Book – The Mountains of Mumbai
Author– Labanya Ghosh
Illustrator– Pallavi Jain
Publisher– Karadi Tales
For someone who knows Mumbai the title itself is intriguing. Are there mountains in Mumbai, you wonder? The size of the book, in landscape format, is unusual, attractive and immediately catches the eye. The cover illustration of two regular looking girls in conversation with each other, their hair blowing in the breeze, and the famous Marine Drive of Mumbai in the background gives a hint into what is in store.
The story revolves around two friends — Veda and Doma. Veda lives in Mumbai and Doma is visiting her from Ladakh. As Doma navigate the colours, smells and sounds of Mumbai, she pensively tells her friend that she misses the mountains of Ladakh. Veda teases Doma about what qualifies as a mountain. Do they have to be rugged, ‘brown triangles’? Can’t anything tall, with a view of its surroundings and its culture qualify? Doma doesn’t think so. Veda says a mountain could be any shape and colour, even the colour of a rainbow. Doma is not convinced such mountains exist. She describes a proper mountain to Veda.
“Will the breeze blow cooler? Will your cheeks turn red? Will your heat beat as loud as the drums at the Hemis Tsechu Festival? And will you be able to see the whole world?”
Veda takes Doma on a quick trip – across the streets, up an unending flight of stairs. By the time they reach the top both are breathless. Veda is excited to share something with Doma, who is unsure. She throws open the door and both of them step on to the roof terrace of a skyscraper in Mumbai. From the roof Doma is able to see the whole world (whole of Mumbai at least), with the Marine Drive stretching as far as the eye can see on one side, and tall colourful buildings dotting the landscape on the other. The stunning double spread conveys the vastness of the city. At the same time the details bring the buildings alive. Veda had brought Doma to her very own mountain top in Mumbai, atop a tall building (amongst many tall buildings)!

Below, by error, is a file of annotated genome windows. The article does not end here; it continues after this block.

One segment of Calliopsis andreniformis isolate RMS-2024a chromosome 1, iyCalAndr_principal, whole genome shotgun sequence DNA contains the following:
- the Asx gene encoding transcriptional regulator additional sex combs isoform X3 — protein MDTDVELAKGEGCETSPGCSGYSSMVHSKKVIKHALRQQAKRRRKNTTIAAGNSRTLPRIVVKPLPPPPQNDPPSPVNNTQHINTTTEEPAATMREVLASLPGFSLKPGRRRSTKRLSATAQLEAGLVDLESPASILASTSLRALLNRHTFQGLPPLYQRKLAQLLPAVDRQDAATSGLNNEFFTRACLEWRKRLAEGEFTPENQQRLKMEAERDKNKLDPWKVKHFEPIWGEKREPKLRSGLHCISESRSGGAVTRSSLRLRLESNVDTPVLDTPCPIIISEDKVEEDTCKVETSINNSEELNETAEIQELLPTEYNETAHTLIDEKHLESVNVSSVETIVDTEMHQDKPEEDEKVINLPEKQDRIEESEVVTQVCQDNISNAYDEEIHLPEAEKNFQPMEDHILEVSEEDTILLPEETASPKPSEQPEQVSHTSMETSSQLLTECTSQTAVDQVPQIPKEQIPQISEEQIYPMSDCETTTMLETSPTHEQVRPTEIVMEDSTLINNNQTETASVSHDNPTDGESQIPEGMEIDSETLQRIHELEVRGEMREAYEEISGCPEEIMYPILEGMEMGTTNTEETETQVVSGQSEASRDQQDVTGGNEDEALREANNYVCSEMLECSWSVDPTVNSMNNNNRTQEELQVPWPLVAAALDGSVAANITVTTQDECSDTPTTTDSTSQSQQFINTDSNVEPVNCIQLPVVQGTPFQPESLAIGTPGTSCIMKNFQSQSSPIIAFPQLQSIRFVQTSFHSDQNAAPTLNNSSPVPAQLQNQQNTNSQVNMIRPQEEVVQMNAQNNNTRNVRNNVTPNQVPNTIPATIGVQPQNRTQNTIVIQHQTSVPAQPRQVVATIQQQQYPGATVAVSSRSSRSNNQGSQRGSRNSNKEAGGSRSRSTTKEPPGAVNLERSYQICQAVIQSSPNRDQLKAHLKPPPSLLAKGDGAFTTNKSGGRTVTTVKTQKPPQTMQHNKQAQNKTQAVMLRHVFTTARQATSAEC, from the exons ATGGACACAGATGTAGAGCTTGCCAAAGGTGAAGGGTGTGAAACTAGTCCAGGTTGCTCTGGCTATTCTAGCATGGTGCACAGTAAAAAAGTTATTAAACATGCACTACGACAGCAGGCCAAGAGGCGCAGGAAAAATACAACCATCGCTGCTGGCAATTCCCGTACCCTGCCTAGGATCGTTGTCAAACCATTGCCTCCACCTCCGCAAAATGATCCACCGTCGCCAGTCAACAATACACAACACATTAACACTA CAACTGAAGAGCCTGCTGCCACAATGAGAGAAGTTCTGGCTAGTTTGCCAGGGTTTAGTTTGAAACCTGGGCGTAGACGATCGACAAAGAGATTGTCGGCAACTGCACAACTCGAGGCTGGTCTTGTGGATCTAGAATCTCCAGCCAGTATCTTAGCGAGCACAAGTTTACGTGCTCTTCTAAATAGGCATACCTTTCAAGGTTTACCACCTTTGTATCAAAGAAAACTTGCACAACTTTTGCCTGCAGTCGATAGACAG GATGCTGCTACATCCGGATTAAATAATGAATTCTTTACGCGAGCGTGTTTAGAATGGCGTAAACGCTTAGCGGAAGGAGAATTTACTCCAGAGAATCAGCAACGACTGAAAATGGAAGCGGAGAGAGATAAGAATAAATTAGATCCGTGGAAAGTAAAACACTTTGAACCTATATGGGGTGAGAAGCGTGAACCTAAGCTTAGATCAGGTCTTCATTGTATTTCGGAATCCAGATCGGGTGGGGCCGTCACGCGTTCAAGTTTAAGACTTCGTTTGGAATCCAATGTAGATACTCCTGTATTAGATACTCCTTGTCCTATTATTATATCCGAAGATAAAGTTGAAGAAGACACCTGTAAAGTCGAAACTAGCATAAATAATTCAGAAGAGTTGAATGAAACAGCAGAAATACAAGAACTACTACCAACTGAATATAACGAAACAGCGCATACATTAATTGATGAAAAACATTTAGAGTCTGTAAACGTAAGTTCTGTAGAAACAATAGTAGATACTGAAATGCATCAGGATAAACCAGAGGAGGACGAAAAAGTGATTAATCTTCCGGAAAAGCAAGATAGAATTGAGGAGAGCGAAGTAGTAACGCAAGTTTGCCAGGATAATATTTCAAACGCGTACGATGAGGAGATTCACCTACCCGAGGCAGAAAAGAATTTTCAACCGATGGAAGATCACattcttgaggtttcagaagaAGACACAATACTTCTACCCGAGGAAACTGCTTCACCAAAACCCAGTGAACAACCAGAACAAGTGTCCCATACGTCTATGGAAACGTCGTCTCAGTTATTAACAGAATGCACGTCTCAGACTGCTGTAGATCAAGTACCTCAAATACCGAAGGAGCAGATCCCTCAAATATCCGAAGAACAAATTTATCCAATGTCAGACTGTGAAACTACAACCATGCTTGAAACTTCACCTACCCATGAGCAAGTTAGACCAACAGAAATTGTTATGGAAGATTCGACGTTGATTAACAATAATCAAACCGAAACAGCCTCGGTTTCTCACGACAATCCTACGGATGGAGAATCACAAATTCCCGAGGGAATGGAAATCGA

And yes, the breeze is cooler, Doma’s heart beats faster, her cheeks turn red too!
The Mountains of Mumbai is a visual treat and the illustrations do justice to its extra-long landscape size. From the initial spreads, where the two friends walk on the pavement and visit a market the sights of Mumbai are brought alive through bold watercolour. One particular favourite is a bird’s eye view double spread of a busy city road, flanked by buildings on both sides.
When Veda takes Doma up the long flight of stairs we can see this is an old building, from the tiled flooring inside the lobby to the blue coloured tiles on the roof terrace. The never-ending stairs that take up another double spread in the book aptly convey the distance covered. Because aren’t mountains difficult to climb and aren’t we breathless by the time we reach atop one?
The characters in the story, whether the two friends or the other people populating the different spreads, are real and relatable. The story shows how we find joy in everyday things. Veda had not seen the mountains of Ladakh. But she identified with the feelings of Doma and found a similar experience in the city, amid concrete buildings and traffic. She is comfortable in her surrounding and confident of sharing it with her friend. Lastly, this book is about perspective, and how we can see a whole new point of view if we are open to listening and experiencing.